To show conduct by the local board which is sufficiently misleading to constitute a defense to a criminal prosecution for refusing induction, Kline must establish that the board conveyed false information to him, that he was in fact misled by it, and that it was reasonable for him to rely on the information without being required to make further inquiries of the board. United States v. Timmins, 9 Cir. 1972, 464 F.2d 385. He has not done so. The information given him by the secretary was not misleading: he was correctly informed that he could no longer qualify for a paternity deferment. Assuming the information had been false, he could not have been misled by it unless he had prior knowledge of the existence of the hardship deferment; Kline testified at trial that he had no such knowledge. In addition, it is arguable that any reliance upon the secretary's unverified assertion would have been unreasonable without an attempt to obtain clarification from the board.

Similarly, there was no denial of due process when the secretary with whom Kline spoke on May 18, 1970, did not tell him of the existence of the hardship deferment after being apprised of Kline's marriage and of his wife's pregnancy. It is of course true that registrants are not to be treated as if engaged in formal litigation assisted by counsel. United States ex rel. Berman v. Craig, 3 Cir. 1953, 207 F.2d 888. When a registrant indicates, no matter how unclearly, a desire for a procedural right, it is the duty of the local board to construe the request in his favor and to obtain necessary clarification from him. United States v. Thompson, 3 Cir. 1970, 431 F.2d 1265; United States v. Turner, 3 Cir. 1970, 421 F.2d 1251. In ascertaining whether a request for assistance has been made, the analytical inquiry is whether the registrant has given the board reasonable notice that he is seeking clarification of his status; if so, the board has a duty to inquire to the extent *936 necessary to procure those facts relevant thereto. United States v. Wilson, S.D. N.Y.1972, 345 F. Supp. 894; United States v. Galluppi, E.D.Pa.1972, 344 F. Supp. 1015. However, even assuming that Kline's conversation with the secretary was sufficient to impute knowledge of its substance to the local board, Kline never remotely intimated that his financial condition might be relevant to his draft status. Under these circumstances, the failure of the board to infer that he might be interested in procuring a hardship deferment and to provide him with information pertaining to it did not amount to a denial of fundamental fairness. United States v. Lathrop, 3 Cir. 1972, 460 F.2d 761, 763.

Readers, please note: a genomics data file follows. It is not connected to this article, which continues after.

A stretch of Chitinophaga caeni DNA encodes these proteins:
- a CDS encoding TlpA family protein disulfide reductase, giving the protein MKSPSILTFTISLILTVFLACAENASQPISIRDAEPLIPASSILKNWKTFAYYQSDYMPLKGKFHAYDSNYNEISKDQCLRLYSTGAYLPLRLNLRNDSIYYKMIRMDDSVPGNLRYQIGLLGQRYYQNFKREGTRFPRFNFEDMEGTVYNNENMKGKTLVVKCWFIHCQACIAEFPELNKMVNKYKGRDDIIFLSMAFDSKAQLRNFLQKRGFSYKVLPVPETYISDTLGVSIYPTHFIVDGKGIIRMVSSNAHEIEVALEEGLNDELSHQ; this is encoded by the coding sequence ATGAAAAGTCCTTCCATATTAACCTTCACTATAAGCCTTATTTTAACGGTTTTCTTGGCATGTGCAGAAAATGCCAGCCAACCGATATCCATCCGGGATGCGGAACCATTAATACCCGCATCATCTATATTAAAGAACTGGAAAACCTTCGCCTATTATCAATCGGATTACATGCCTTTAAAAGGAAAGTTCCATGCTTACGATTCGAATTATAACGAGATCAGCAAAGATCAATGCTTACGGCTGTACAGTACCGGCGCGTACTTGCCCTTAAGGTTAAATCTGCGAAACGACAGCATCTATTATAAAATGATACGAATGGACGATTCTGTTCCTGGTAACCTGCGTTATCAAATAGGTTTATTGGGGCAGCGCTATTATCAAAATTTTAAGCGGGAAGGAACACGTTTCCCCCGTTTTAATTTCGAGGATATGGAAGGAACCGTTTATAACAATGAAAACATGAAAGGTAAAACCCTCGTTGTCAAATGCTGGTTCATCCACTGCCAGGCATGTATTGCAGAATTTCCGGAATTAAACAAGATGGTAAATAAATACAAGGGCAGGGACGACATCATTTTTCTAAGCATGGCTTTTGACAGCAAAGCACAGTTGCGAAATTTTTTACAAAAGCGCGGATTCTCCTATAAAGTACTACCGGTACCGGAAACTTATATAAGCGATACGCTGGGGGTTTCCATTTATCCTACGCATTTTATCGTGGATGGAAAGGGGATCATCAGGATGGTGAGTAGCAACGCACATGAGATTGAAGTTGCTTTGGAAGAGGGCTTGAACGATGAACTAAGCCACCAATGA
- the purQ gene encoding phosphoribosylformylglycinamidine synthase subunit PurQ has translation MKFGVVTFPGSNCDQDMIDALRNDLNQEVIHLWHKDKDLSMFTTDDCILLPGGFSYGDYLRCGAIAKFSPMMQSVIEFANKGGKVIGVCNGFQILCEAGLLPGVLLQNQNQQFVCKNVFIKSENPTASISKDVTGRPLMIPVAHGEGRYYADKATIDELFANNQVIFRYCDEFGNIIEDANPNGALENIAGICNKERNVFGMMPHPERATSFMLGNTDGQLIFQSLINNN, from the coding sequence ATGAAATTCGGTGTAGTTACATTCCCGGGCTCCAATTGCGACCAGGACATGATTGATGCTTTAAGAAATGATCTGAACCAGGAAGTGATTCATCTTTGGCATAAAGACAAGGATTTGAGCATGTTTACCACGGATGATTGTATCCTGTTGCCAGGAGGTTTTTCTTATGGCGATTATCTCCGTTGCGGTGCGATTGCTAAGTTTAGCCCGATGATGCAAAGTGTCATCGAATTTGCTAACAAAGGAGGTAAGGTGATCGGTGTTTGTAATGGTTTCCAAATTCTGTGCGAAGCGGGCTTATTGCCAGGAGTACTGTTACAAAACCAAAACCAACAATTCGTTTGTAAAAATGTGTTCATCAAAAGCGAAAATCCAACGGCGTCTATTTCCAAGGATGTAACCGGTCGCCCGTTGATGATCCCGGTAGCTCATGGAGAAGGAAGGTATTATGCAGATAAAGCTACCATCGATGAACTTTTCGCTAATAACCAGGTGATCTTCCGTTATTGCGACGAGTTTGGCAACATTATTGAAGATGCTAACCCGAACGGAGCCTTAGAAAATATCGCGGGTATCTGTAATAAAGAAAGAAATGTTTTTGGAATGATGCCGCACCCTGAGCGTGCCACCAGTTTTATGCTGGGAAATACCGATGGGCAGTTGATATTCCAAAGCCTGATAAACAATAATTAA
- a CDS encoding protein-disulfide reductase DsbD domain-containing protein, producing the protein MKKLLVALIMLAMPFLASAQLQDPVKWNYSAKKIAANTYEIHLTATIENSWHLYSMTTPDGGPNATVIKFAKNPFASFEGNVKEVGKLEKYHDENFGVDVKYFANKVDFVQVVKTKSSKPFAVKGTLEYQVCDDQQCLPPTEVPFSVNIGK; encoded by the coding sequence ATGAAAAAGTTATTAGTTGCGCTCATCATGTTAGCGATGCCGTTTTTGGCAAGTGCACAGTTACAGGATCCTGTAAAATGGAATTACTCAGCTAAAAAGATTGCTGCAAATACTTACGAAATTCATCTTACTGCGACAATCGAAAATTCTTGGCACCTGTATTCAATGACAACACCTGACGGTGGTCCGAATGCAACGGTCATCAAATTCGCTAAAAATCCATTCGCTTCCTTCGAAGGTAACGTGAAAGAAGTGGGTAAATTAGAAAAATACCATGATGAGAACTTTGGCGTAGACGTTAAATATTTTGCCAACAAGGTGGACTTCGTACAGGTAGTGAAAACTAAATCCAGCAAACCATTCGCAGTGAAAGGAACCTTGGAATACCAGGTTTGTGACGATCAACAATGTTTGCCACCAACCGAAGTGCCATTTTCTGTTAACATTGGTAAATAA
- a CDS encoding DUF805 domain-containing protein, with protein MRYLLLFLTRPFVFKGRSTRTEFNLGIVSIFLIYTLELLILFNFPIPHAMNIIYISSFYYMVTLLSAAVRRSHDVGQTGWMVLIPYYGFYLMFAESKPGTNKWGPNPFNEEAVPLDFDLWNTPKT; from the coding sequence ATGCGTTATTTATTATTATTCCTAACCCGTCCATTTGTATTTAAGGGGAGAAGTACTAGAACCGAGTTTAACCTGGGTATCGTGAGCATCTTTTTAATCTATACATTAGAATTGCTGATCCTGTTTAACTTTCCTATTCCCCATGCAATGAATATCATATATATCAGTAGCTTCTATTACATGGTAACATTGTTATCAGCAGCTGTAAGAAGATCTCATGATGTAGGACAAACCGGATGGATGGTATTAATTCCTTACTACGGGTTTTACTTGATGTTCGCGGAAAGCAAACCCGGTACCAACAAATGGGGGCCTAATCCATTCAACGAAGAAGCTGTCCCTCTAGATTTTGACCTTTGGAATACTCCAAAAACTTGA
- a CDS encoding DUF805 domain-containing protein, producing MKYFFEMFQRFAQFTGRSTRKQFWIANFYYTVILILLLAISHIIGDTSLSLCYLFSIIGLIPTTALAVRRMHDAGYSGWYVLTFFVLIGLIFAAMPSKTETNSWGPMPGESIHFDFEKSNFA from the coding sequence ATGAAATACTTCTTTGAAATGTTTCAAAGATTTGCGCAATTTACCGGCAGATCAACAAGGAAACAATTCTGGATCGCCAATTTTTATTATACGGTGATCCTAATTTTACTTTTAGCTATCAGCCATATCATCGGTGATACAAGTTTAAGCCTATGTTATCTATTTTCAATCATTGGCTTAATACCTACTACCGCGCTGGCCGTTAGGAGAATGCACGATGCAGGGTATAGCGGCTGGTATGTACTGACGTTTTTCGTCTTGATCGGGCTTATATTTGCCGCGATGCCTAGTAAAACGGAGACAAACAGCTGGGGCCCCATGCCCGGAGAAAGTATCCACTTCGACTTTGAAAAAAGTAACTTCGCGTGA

After Kline received his notice to report for induction, he wrote a letter to the local board in which he referred to various personal financial obligations and in which he requested that his induction be postponed one month.[7] The requested postponement was granted until July 15, 1970. He now asserts that the board erroneously refused to reopen his classification upon being presented with facts in the letter which are alleged to establish a prima facie entitlement to reopening on grounds of hardship.[8]

Initially, it must be remarked that the court does not believe that the board should even be required to construe the letter as a request to reopen defendant's classification. A registrant, untutored in the intricacies of Selective Service procedures, should not be denied procedural rights merely due to a failure to punctiliously follow the regulations; however, to hold that every submission of new facts incorporates an implicit request to reopen would impose an extraordinary administrative burden on the Selective Service System, i. e., it is essential that the registrant indicate in some way that he is dissatisfied with his classification and wishes to have it changed. United States v. Pompey, 3 Cir. 1971, 445 F.2d 1313, 1320-1321. Kline never expressed a desire to apply for a hardship deferment, and he never gave the board reason to believe that he was unaware of its existence. Instead, he merely requested that his induction be postponed one month to allow an amelioration of his personal financial condition. The requested postponement *937 was granted. Under these circumstances, the board was justified in assuming that Kline was seeking precisely what he asked for and received, viz., a postponement in order to smooth his transition into the Armed Forces. United States v. Lathrop, 3 Cir. 1972, 460 F.2d 761, 764; United States v. Pompey, 3 Cir. 1971, 445 F.2d 1313, 1320-1321.